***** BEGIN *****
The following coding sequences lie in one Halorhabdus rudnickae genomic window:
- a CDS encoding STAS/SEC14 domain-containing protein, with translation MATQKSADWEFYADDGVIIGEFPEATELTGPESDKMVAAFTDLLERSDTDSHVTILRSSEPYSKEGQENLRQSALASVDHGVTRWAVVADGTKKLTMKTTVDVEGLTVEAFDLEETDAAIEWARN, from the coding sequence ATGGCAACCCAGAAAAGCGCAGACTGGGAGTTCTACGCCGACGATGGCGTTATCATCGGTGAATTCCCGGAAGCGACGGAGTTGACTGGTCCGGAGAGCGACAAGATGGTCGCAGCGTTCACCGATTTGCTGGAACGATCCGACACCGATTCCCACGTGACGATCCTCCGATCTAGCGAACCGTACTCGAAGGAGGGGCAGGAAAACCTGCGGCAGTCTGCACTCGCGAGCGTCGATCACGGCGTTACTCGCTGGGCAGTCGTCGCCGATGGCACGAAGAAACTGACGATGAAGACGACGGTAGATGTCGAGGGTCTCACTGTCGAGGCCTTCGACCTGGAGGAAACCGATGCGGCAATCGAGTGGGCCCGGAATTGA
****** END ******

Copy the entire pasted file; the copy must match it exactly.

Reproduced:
The following coding sequences lie in one Halorhabdus rudnickae genomic window:
- a CDS encoding STAS/SEC14 domain-containing protein, with translation MATQKSADWEFYADDGVIIGEFPEATELTGPESDKMVAAFTDLLERSDTDSHVTILRSSEPYSKEGQENLRQSALASVDHGVTRWAVVADGTKKLTMKTTVDVEGLTVEAFDLEETDAAIEWARN, from the coding sequence ATGGCAACCCAGAAAAGCGCAGACTGGGAGTTCTACGCCGACGATGGCGTTATCATCGGTGAATTCCCGGAAGCGACGGAGTTGACTGGTCCGGAGAGCGACAAGATGGTCGCAGCGTTCACCGATTTGCTGGAACGATCCGACACCGATTCCCACGTGACGATCCTCCGATCTAGCGAACCGTACTCGAAGGAGGGGCAGGAAAACCTGCGGCAGTCTGCACTCGCGAGCGTCGATCACGGCGTTACTCGCTGGGCAGTCGTCGCCGATGGCACGAAGAAACTGACGATGAAGACGACGGTAGATGTCGAGGGTCTCACTGTCGAGGCCTTCGACCTGGAGGAAACCGATGCGGCAATCGAGTGGGCCCGGAATTGA